Home sweet homeroom

Examining the process behind the Wednesday schedule and how students feel about it


Mid-week update: Sophomore students in AP U.S. History and Sociology teacher John Moore’s homeroom watch the announcements before participating in the day’s scheduled activity.

Sophia Shannon, Writer

Every Wednesday, students and teachers take 21 minutes out of their day to participate in homeroom. Based on the Search Institute’s 40 Developmental Assets, the weekly program focuses on

improving healthy relationships between every student and their community, school, and family.

Guidance counselor Joan Bline, an adviser for homeroom, has created the 40 Assets Homeroom club for students to help incorporate these goals into homeroom and give their opinions on activities.

“I’ve been meeting with them for years, and they have a very active role in helping design some of these programs,” Bline said. “We have consistently involved students at a variety of different levels.”

This year, the club has decided to try something new throughout the grade levels.

“We have done a variety of surveys over the years to staff and kids to get their feedback, but this year we decided that we would focus on four themes when possible,” Bline said. “Freshman year is ‘transitioning in’, so we’ve had activities that deal with how to transition into high school. Sophomore year is ‘making connections’, junior year is ‘building character’, and senior year is ‘transitioning out’ since a lot of what happens as a senior is the college process.”

However, there appears to be an inconsistency between the feedback from students in the club and the responses of the students who responded to the survey sent out in regards to the topics discussed during homeroom.

“I definitely think sometimes they kind of miss what we really feel are issues and focus on what they think are issues,” Sydney Hardern (11) said. “I wish that there was some more about stress-managing tactics, I wish maybe it functioned more as a study hall.”

Out of 38 students who responded to a poll by Ax Media, seven mentioned stress management or mental health as a topic they would like to see more often discussed in homeroom.

Perhaps it is necessary to find a balance between what the students and the staff find important to teach, according to Bline.

“I do think it’s important that adults present topics that they think are pertinent into kids’ lives,” Bline said. “But at the same time, we’re not teenagers, so we need to hear from you all, we need to have teenagers help shape our program.”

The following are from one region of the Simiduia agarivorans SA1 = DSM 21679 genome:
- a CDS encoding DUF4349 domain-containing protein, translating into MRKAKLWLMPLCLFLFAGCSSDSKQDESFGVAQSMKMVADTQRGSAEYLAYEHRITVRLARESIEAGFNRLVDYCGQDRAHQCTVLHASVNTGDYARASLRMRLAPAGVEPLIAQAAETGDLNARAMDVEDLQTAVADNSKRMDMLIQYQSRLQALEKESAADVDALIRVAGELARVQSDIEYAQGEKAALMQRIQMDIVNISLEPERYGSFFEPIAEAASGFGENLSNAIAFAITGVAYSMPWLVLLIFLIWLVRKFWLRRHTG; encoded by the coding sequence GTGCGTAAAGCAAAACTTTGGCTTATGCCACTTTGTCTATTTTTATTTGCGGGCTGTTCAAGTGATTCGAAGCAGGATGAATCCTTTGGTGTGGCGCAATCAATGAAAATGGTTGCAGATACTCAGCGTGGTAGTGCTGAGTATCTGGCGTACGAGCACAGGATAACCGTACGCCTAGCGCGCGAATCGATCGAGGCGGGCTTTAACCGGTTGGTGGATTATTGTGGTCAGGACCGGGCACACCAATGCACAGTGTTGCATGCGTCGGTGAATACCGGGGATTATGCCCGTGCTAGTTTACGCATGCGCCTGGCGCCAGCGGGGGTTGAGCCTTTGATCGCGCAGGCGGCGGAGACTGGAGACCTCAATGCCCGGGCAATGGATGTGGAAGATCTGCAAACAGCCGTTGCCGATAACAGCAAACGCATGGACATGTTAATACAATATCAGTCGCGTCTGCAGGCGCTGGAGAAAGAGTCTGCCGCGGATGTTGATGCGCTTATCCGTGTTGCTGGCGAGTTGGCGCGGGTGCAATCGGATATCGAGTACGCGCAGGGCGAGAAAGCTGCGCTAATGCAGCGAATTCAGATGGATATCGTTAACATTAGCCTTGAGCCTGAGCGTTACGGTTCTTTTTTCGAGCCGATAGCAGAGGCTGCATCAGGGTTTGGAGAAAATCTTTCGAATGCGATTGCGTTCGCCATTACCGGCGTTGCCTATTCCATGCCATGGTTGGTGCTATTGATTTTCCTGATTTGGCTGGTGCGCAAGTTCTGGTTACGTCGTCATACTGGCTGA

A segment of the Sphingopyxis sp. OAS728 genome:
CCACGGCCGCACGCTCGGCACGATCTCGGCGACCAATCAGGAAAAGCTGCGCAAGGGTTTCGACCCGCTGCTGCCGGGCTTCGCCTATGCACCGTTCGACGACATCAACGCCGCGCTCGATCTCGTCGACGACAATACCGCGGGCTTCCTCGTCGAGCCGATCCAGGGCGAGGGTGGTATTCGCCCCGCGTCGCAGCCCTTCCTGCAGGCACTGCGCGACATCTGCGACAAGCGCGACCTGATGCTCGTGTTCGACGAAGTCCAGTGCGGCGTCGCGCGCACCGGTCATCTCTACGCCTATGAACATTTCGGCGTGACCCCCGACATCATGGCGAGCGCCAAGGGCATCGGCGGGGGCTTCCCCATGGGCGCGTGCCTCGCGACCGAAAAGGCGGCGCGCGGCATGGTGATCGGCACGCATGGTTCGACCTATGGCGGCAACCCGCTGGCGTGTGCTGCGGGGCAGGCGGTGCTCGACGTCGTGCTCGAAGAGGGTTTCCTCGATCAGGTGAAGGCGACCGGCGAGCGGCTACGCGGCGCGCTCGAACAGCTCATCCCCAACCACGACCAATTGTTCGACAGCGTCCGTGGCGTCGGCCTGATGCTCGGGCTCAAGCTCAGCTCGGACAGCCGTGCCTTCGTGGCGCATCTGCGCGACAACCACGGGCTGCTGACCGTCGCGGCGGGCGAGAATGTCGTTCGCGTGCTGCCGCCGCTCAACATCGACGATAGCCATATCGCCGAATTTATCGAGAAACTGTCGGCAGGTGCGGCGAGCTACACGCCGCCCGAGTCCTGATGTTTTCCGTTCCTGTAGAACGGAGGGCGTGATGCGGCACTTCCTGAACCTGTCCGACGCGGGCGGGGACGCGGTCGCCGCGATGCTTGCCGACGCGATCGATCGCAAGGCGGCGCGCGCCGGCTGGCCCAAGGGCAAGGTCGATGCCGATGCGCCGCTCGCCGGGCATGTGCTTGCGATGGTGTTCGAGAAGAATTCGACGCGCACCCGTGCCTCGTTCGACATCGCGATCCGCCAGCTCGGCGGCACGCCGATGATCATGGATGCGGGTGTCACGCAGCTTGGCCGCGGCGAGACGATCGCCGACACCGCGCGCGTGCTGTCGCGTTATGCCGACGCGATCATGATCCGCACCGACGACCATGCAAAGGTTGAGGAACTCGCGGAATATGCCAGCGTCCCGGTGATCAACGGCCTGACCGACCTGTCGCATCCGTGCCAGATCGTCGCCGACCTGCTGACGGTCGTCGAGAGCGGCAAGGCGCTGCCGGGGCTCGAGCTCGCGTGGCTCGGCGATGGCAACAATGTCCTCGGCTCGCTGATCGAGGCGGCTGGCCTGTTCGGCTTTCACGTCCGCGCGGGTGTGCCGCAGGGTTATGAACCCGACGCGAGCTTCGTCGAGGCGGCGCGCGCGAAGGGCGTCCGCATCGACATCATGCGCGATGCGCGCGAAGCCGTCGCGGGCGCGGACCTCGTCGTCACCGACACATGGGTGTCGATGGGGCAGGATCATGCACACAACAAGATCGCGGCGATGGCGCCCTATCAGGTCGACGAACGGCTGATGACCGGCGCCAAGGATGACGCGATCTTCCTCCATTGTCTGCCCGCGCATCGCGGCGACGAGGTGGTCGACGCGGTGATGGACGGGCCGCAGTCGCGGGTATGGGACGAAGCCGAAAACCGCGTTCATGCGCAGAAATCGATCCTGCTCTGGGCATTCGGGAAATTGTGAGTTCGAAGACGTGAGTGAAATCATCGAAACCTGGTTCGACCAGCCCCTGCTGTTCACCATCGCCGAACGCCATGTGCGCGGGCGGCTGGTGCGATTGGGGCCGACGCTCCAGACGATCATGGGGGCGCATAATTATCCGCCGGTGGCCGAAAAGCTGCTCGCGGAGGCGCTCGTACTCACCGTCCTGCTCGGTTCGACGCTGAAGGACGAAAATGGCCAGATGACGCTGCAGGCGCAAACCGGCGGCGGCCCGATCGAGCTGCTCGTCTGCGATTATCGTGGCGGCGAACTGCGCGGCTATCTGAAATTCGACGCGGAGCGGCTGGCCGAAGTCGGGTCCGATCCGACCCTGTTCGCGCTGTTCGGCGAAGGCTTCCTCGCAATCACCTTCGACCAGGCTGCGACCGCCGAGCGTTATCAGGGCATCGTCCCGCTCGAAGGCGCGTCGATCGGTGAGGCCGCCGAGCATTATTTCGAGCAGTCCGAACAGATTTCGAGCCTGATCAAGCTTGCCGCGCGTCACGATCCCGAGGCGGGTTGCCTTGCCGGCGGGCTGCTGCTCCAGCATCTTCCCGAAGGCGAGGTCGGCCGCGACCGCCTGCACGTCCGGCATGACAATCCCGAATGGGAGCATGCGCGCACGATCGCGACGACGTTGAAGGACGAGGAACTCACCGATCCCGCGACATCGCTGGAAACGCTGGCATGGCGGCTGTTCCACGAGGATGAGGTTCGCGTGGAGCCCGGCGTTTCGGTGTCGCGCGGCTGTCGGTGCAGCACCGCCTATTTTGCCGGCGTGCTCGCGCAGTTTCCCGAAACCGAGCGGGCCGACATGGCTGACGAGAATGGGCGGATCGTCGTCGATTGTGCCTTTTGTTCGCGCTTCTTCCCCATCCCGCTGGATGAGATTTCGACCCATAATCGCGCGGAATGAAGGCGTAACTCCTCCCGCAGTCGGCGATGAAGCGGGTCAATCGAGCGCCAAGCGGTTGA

Another response seen frequently in the survey that Ax Media sent out to students was that they would like to see more about current events or happenings around the school.

“I think it should be more about going over school events for the week, like letting people know about fire drills, sports events, etc.,” Gwen Reichert (11) said in the online survey.

Additionally, students exhibited concerns over whether homeroom is effective for class bonding. Many students who responded to the survey said that they enjoyed or would like to see more whole class bonding activities, but some were unsure if it could be developed in the time frame given.

“I really don’t think it is effective for class bonding since it is only a small amount of time taken out of each week,” Jordan Neeley (12) said in the survey. “I think if we want to spend time bonding with our classmates we should have a day like freshman challenge for all of the grades once or twice a year to bond together.”

Others believe that the students are already close to each other, and that homeroom can’t do much to change their relationships.

“Because these students already know each other, homeroom doesn’t necessarily bring people who don’t spend time with each other together,” Sam Miller (12) said. “It rather just lets people who already know each other spend time together.”

Ultimately, according to Bline, it’s up to the students.

“We do what we can to do activities that we hope are meaningful and that we hope can engage, but a lot of it really comes down to the kids,” Bline said. “You’ve got to want to do them. There’s a lot more positive support and feedback from the kids, so we do feel like the program is moving forward, but we want to constantly reevaluate and do what we can to make it the best program possible.”

Participation may also vary from class to class and from teacher to teacher.

“Right now I have a senior homeroom, and the past four years they have been very positive about the homeroom experience,” Melinda Wargacki, a biology and forensic sciences teacher as well as a homeroom adviser, said. “They never have a problem with what we’re doing, but I can only speak for my homeroom.”

Bline acknowledges the importance of students’ voices in shaping the program. Students who have suggestions or ideas for homeroom can speak to advisers Bline, Wargacki, or English teacher Amy Ostdiek, or attend one of the monthly meetings of the 40 Assets Homeroom club.